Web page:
Just last week the National Public Health Emergency Team (NPHET) warned that large office Christmas parties are not safe and should not go ahead this year due to the pandemic.
While some employers will see this as an opportunity to cancel the big event, most businesses will be looking for new ways to safely mark the end of a tough year.
With the dancefloor out of bounds, the 2020 office Christmas party will most likely take place online.
But before you rule out attending a virtual event, we've been finding out how those working in the events and hospitality industries have been working around the clock to offer safe and entertaining alternatives over the coming weeks.
Christmas party in a box
The Laughter Lounge comedy club has been hosting Christmas parties at its Dublin venue for the past 23 years.
While the pandemic forced the premises to shut for live shows back in March, the team is determined to offer a virtual alternative this December, as Founder Peter O’Mahony explained.
"Since 1997 we have been having between three and four thousand people into the venue during the month of December for Christmas parties, so it has always been a big part of our year and something we didn’t want to miss out on."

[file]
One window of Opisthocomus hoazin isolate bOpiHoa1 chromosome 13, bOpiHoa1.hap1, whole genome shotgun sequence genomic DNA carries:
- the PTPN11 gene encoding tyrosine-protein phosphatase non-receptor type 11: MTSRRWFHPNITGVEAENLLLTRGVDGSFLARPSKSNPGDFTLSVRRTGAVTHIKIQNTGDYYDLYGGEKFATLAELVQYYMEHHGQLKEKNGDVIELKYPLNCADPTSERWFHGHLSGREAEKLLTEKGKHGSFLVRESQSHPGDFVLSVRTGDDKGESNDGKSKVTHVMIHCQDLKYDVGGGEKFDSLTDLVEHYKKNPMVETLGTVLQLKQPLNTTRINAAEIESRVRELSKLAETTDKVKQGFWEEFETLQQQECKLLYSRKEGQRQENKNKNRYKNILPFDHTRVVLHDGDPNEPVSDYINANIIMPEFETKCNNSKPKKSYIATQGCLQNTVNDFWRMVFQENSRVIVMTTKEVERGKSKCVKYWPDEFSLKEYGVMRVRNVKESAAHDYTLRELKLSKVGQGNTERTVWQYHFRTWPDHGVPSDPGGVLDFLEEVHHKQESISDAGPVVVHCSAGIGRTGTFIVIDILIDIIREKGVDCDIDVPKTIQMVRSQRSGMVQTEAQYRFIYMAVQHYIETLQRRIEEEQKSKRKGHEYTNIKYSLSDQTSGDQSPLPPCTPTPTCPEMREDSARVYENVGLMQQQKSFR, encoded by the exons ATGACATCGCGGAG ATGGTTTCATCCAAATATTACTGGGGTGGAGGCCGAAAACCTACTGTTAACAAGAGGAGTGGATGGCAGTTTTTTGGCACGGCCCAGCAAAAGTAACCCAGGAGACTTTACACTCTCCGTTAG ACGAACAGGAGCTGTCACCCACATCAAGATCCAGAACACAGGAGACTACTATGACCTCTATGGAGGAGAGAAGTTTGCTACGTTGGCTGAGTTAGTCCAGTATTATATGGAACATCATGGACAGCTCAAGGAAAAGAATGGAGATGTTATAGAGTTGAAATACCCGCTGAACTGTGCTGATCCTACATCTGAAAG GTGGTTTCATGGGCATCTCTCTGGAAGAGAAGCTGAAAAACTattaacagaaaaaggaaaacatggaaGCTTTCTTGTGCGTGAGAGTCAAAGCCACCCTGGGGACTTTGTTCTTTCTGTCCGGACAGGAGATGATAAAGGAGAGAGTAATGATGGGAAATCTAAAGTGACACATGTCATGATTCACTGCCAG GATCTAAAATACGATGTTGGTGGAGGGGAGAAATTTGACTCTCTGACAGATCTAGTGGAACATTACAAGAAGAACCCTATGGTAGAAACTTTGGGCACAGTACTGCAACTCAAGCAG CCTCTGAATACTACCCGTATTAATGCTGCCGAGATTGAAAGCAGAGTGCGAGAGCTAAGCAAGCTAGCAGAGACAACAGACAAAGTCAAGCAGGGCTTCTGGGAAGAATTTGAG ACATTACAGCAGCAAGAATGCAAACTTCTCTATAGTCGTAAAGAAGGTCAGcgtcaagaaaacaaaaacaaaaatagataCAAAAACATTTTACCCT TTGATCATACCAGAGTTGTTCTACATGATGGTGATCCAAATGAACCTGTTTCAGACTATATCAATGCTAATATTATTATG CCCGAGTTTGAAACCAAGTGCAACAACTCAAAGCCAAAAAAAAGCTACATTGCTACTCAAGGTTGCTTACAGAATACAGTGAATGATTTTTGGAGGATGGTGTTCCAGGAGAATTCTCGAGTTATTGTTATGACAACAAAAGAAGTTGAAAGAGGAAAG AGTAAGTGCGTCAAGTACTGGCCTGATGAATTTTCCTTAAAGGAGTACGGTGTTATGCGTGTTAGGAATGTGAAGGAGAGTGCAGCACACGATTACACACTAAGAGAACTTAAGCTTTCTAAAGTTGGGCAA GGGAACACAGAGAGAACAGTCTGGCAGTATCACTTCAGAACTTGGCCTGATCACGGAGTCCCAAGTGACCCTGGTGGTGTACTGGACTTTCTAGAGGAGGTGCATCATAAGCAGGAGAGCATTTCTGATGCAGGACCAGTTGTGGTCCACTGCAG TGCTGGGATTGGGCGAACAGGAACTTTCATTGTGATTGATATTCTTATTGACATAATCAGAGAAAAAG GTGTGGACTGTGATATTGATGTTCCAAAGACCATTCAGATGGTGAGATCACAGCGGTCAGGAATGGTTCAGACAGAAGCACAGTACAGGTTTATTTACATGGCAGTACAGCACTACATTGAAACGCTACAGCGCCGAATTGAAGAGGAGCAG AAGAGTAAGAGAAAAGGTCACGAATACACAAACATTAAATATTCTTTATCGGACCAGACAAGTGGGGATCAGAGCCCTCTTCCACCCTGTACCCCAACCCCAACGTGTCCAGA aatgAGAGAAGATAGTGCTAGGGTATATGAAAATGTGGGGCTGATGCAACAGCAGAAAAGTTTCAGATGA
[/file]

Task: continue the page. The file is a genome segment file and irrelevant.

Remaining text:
After realising that their traditional party would not go ahead this year, Mr O’Mahony and his team decided they would produce an interactive comedy event and create a "Christmas party in a box".
"Your company buy the box and send it to you and all your work colleagues.
"Everybody pops open the box at the same time and you all watch the show together."
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Mr O’Mahony explained that each box contains six "secret" elements that interact with the show.
"For example, within the box there is a bingo card, but we play bingo a little differently.
"Each comedian will have one of our bingo numbers with them when they enter the stage and if you get all nine numbers you will win an iPhone 12."
He said the idea is to encourage colleagues to engage and interact throughout the show.
"Ideally you are all on some form of Zoom, or Skype so you can see each other while the show is actually running," he said.
The Christmas party box is also full of Irish-made treats.
"There is a great craft beer market in Ireland, so we approached a couple of craft brewing companies. Rascals Brewing in Dublin were the first to really embrace the idea and they have provided surprise cans for the box.
"We also approached Keogh's Crisps and Aine’s Chocolates, who are providing snacks for the box," said Mr O’Mahony.
As well as supporting Irish companies, they are also providing employment to people in the audio-visual sector and 15 Comedians.
"12 of them haven’t done a full live event since March," said Mr O’Mahony.
"The host for the show is Danny O Brien, a great Comedian and we have a guest appearance online from Paul Sinha who is one of the Chasers on the television programme, the Chase."
While it has been a difficult few months for the business, Mr O’Mahony said they are looking forward to hosting a new kind of experience for companies this Christmas.
"The Christmas party at the end of the year is a great opportunity for employees to let off a bit of steam.